Diorite

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diorite

[′dī·ə‚rīt]
(petrology)
A phaneritic plutonic rock with granular texture composed largely of plagioclase feldspar with smaller amounts of dark-colored minerals; used occasionally as ornamental and building stone. Also known as black granite.
McGraw-Hill Dictionary of Scientific & Technical Terms, 6E, Copyright © 2003 by The McGraw-Hill Companies, Inc.
The following article is from The Great Soviet Encyclopedia (1979). It might be outdated or ideologically biased.

Diorite

 

a magmatic rock composed of plagioclase (andesine or oligoclase), hornblende, and more rarely, augite and biotite; sometimes quartz is present. Chemically, diorite is characterized by an average amount of silicic acid (55-65 percent).

Several varieties of diorite may be distinguished: quartz, quartzless, hornblende, augite, and biotite. Its color is gray to greenish-gray, and its structure is characterized by clearly defined idiomorphic plagioclase, which distinguishes it from biotite and amphibole. Diorite is not widespread and as a rule is found with granites and granodiorites, more rarely with other rock; it appears as a local facies.,In addition diorite may form independent stocks, veins, laccoliths, and other intrusive massifs. It is used as a building material and in road building. Some varieties of diorite have many shades of color and lend themselves to polishing; these are used to face buildings and to make such articles as vases, table tops, and pedestals. In ancient Egypt and ancient Mesopotamia diorite was also used for sculpture. Hard, dense, and opaque, diorite is used as a general-purpose sculptural stone to create forms of severe structural design; it also used in fine graphic-linear cutting.


Diorite

 

magmatic rock of paleotype habit, similar to basalt chemically and in its mineral composition. Diorite is characterized by a relatively small silica content (45-52 percent). Its coloring is dark gray or greenish black. The dioritic (ophitic) structure is formed by randomly placed elongated small plagioclase crystals, with augite in the interstices. Diorite is especially distributed in regions with gently sloping stratification of the sedimentary rock that encloses it, as well as among volcanic lava and tufa. Diorites form shallow, congealed bodies (sills and dikes) whose depth varies from a few cm to 200 m or more. Diorite is used for road-building stone and for stone casting.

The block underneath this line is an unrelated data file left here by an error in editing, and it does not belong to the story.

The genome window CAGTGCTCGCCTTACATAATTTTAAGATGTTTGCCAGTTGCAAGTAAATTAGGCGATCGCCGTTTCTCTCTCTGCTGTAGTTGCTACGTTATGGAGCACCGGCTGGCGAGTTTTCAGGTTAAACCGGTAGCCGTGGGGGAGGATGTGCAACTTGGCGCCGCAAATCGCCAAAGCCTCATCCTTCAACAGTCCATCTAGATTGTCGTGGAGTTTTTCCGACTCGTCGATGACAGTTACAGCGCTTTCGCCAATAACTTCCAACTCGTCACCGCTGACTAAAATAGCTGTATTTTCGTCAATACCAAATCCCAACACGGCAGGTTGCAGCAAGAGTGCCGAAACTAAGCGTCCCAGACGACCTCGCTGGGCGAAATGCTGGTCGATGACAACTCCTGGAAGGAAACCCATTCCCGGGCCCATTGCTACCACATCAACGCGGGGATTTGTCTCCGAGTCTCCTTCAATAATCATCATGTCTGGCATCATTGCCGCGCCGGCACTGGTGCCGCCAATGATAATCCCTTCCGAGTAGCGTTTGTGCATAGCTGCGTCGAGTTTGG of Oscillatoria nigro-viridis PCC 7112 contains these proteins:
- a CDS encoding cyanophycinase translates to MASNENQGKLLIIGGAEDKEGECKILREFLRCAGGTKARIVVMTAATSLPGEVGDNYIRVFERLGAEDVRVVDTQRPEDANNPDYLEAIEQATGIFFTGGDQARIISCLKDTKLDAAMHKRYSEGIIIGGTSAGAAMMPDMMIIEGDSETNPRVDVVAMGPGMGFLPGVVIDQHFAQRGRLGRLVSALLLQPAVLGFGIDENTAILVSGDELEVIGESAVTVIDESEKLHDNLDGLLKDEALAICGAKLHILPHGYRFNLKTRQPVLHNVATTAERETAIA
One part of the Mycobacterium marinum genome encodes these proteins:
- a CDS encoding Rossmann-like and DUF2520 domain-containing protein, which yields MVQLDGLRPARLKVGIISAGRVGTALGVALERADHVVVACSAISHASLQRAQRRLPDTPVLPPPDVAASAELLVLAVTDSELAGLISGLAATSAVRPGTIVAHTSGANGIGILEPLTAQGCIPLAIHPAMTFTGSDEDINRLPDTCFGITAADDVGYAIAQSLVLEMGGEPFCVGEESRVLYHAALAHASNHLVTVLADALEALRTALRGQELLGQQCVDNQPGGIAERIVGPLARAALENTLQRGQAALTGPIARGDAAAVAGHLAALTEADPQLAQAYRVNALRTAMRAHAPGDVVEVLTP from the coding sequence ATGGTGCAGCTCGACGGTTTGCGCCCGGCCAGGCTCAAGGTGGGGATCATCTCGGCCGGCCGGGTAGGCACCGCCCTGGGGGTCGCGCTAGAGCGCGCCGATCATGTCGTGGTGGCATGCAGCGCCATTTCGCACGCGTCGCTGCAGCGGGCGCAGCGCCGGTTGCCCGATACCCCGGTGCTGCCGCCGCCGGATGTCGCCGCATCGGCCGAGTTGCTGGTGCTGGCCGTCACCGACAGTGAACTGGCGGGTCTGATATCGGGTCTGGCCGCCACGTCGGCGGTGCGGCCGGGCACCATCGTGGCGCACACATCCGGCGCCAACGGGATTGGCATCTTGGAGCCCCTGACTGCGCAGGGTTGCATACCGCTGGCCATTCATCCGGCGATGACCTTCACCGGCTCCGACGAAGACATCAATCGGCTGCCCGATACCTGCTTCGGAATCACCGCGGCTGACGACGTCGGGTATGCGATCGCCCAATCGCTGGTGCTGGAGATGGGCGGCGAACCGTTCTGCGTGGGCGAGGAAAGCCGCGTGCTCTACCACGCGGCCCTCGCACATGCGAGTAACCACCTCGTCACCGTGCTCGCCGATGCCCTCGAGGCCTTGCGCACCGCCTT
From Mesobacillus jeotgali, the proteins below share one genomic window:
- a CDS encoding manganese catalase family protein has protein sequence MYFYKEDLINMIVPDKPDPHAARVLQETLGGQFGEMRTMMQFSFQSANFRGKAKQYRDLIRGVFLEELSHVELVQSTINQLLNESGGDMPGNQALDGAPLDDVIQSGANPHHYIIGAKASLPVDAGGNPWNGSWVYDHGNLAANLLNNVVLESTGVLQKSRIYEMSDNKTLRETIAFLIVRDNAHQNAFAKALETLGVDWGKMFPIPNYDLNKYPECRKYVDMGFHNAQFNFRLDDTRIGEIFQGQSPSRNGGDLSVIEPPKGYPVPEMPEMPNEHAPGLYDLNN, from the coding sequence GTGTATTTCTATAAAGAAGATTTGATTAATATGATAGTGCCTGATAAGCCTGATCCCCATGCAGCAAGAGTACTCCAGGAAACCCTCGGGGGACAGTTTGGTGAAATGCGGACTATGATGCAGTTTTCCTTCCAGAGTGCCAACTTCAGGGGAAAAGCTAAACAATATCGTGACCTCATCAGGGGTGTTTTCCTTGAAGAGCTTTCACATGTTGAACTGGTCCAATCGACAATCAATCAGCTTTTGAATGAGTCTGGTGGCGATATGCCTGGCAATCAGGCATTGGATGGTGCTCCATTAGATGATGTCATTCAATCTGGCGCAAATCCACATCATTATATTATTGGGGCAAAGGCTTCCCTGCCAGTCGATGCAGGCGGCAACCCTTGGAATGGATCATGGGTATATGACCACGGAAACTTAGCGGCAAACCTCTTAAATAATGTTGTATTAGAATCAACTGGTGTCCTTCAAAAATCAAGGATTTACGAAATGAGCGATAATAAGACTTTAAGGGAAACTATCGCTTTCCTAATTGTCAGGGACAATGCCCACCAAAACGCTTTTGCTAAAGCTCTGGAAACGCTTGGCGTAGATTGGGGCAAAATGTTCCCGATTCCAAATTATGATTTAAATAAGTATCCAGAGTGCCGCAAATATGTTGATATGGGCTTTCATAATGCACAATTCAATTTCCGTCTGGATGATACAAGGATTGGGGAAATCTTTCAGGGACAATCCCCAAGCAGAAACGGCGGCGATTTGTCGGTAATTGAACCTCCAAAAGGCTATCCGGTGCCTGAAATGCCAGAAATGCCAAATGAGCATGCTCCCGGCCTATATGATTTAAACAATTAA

The Great Soviet Encyclopedia, 3rd Edition (1970-1979). © 2010 The Gale Group, Inc. All rights reserved.

diorite

Medium- to coarse-grained rock composed essentially of plagioclase feldspar and ferromagnesium minerals.
McGraw-Hill Dictionary of Architecture and Construction. Copyright © 2003 by McGraw-Hill Companies, Inc.
References in periodicals archive ?
Drilling at Undaunted targeted previous intercepts from earlier in the year (see ASX release dated 01/03/11) and has identified a mineralised diorite with a strike length of 150m returning significant intercepts including: 16m @ 2.7g/t, 6m @ 4.5g/t and 6m @ 3.1g/t.
The intrusive body belongs to a set of intermediate-acid composite rock body, which mainly includes quartz diorite, granodiorite, quartz diorite, aplite, etc.
A late influx of mafic magma disrupted older mafic rocks and hybridised with granite, producing complex, heterogeneous "diorite".
Post-metamorphic Late Silurian plutons of intermediate to granitic composition, including the 430[+ or -]5 Ma Sharpners Pond Diorite (Zartman and Naylor 1984), intruded the metasedimentary rocks of the Putnam-Nashoba terrane (Loftenius 1988).
While the rocks of Kohistan paleo-arc in the study area are the volcanic rocks of the Chalt Volcanic Group (CVG) the meta-sediments of the Yasin Group and the diorites of Kohistan batholith.
Relatively dark colored gabbroic- diorites have high proportion of hornblende and micaceous minerals (mainly biotite).
The geology of the study area consists of meta-sediments and meta-volcanics intruded by diorites belonging to the Kohistan batholith.
Sulfide mineralization occurs in association with diorites and quartz veins, along foliation planes, as dissemination and as supergene enrichment.
The Kohistan sequence represents rocks of a young arc crust comprising amphibolites, diorites, metanorites and associated volcanic rocks.
The ore bodies in the J4 zone are hosted in the northern continuity of the Troilus Diorite and, similarly to what is observed in the main zones Z87 and Z87 South, are elongated parallel to a penetrative NE-trending foliation, moderately to steeply dipping to the north west.